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Queens of the console

Women deejays are here to take over the console.

india Updated: Apr 29, 2006 18:37 IST

Move over, dude deejays. The ladies are here to take over the console. They are armed with the right beats and glamour galore. Raring to go Women deejays may still be rare, but they are surely raring to go.

In India, where deejaying as a profession has just about started getting recognition, it’s not easy for a woman to make a mark in the profession yet. Their charm and good looks often backfire at places like nightclubs, inviting snide remarks. Says Mumbai’s DJ Megha Kawale, one of the best known female deejays in the country: “When I started out eight years ago, deejaying attracted far less attention than it does today. People laughed when told them that

I was a deejay — more so because I was a woman.” Megha even recalls how someone came up to her and said she attracted a good crowd not because of her music, but because of her looks. Survival of the fittest But Megha didn’t give up. “For one, it feels great to control a crowd,” she says. “Also, today more people are aware of what deejaying is all about. They give you your due if you are good.” Agrees DJ Kary, known for her freestyle music since ’98: ““People may come to ‘see’ a female DJ but won’t stay if she’s not good. Whether you are a man or a woman, if you don’t have talent you won’t last.”

Obvious problems On why there aren’t many female deejays around, Kary (who plays at Buzz, Gurgaon) reasons: “It’s not easy for a girl to convince parents over working in a nightclub. Often, unwanted situations can be unnerving.” Of course, there are ways out. While Megha sticks to playing “for the class audience”, Kary avoids private events. DJ Ayesha Soni, who plays at Calypso, trusts the club bouncers to keep trouble at bay. “The job,” she adds,” is as safe or unsafe for a girl as partying in a club.” It’s still a man’s world So, where does the average woman deejay see herself vis-a-vis her male counterpart?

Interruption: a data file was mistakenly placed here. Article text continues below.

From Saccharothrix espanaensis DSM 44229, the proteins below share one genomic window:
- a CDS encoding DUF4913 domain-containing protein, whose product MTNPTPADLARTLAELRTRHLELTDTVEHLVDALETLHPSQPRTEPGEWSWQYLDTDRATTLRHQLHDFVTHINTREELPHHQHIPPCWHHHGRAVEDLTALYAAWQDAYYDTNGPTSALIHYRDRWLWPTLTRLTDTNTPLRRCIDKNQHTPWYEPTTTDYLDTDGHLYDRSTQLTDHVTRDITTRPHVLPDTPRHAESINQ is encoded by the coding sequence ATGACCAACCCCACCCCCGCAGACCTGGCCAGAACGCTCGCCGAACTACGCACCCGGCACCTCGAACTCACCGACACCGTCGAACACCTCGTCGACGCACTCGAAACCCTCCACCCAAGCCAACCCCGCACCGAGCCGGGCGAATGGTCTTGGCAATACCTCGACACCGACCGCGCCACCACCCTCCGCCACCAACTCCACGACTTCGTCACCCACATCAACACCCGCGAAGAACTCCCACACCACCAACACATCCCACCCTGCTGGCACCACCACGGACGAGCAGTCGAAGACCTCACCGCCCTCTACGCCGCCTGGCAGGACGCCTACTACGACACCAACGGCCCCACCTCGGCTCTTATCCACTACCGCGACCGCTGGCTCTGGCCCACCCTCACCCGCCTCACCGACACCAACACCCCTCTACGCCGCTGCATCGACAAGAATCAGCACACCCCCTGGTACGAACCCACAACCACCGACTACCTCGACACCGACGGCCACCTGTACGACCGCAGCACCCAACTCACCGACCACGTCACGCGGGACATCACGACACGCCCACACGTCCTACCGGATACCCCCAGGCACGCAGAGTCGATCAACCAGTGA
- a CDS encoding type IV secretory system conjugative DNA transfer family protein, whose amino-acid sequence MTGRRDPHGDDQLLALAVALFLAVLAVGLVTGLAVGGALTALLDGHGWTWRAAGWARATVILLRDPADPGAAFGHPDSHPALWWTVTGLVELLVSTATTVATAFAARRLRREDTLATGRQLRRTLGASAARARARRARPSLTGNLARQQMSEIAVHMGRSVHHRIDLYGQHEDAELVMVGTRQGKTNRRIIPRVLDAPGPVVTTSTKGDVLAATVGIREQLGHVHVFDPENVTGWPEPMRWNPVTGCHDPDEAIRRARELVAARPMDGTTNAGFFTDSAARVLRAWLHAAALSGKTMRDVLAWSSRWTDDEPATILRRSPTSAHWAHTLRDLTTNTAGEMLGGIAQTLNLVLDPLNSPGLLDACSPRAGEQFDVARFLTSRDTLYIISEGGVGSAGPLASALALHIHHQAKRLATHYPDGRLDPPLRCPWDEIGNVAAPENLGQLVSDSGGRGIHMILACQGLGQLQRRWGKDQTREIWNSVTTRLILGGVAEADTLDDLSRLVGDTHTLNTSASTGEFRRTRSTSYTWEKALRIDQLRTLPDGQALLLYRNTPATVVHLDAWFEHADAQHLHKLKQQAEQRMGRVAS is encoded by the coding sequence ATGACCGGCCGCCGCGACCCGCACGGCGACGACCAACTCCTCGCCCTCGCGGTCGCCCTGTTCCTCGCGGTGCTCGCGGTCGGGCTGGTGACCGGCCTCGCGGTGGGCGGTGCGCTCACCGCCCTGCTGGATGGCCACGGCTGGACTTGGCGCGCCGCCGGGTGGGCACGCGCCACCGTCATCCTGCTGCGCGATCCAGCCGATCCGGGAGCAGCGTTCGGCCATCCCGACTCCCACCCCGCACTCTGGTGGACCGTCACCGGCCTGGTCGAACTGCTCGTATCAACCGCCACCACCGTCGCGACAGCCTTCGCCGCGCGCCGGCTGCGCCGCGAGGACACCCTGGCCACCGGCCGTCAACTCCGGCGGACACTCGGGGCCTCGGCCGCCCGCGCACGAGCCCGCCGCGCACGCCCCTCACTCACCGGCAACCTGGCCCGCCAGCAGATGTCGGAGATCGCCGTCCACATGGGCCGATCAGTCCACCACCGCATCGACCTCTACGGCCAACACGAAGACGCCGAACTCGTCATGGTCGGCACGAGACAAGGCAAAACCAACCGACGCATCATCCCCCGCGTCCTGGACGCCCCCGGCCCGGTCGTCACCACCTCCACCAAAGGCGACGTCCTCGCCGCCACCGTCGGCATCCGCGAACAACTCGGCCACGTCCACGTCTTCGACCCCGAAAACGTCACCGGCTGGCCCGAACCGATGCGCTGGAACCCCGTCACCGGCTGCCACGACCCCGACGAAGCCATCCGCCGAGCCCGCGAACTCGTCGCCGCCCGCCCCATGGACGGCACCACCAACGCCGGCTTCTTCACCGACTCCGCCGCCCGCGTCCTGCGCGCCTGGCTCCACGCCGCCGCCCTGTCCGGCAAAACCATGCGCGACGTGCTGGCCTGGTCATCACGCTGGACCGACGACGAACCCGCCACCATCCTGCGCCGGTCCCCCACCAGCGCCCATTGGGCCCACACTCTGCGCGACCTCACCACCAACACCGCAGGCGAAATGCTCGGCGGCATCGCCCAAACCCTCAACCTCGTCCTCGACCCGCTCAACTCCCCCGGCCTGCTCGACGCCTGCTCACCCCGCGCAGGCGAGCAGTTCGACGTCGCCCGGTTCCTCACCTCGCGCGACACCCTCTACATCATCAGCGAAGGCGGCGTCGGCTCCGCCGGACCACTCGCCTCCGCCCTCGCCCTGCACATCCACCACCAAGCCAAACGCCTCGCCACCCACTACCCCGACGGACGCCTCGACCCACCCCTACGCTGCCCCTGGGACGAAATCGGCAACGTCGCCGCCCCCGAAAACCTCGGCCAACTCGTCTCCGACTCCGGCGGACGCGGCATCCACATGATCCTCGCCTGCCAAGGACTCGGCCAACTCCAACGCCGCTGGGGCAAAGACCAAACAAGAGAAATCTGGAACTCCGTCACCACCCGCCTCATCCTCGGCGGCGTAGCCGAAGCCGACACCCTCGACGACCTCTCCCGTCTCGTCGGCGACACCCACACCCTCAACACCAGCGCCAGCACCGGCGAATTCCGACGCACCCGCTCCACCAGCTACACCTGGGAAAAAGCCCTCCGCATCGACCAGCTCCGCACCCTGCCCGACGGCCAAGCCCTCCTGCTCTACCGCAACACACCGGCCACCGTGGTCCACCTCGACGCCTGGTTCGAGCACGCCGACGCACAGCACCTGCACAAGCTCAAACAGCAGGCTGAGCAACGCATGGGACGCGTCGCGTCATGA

“Deejaying isn’t about be ing male or female. It’s about understanding crowd psychology,” says Ayesha. “If there aren’t many female deejays, it’s because women tend not to stick to the job for long.” It’s a point hotshot male DJ Rummy Sharma endorses: “Deejaying is a career, not a pastime. Most women deejays can’t take the pressure. They need to work hard and believe in themselves.” Rock da party And where do these women deejays stand? Well, they get anything between Rs 1,000 and Rs 1 lakh depending on the slots they are playing in. Established names like DJ Pearl also get the freedom to play their preferred music (read non commercial — tech house, tribal, progressive etc). Pearl has also reportedly signed a contract with an overseas manager for her career and image.

But are the women deejays the preferred choice? “A woman deejay sure adds glamour. If she’s talented, that’s a bonus. Its the same as lady bartenders,” says socialite Cheena Wig. Entrepreneur Shallen Jain says: “It’s different when one sees a girl ruling the console. However, gender doesn’t make much of a difference as the deejay usually remains in the console space and does not interact with the guests. I hire deejays depending on their talent and the kind of music they play, and not because of their gender or the way they look.” The console queens are sure coming of age. Cheers to that.

Inputs by Anuradha Kaul

First Published: Apr 29, 2006 18:37 IST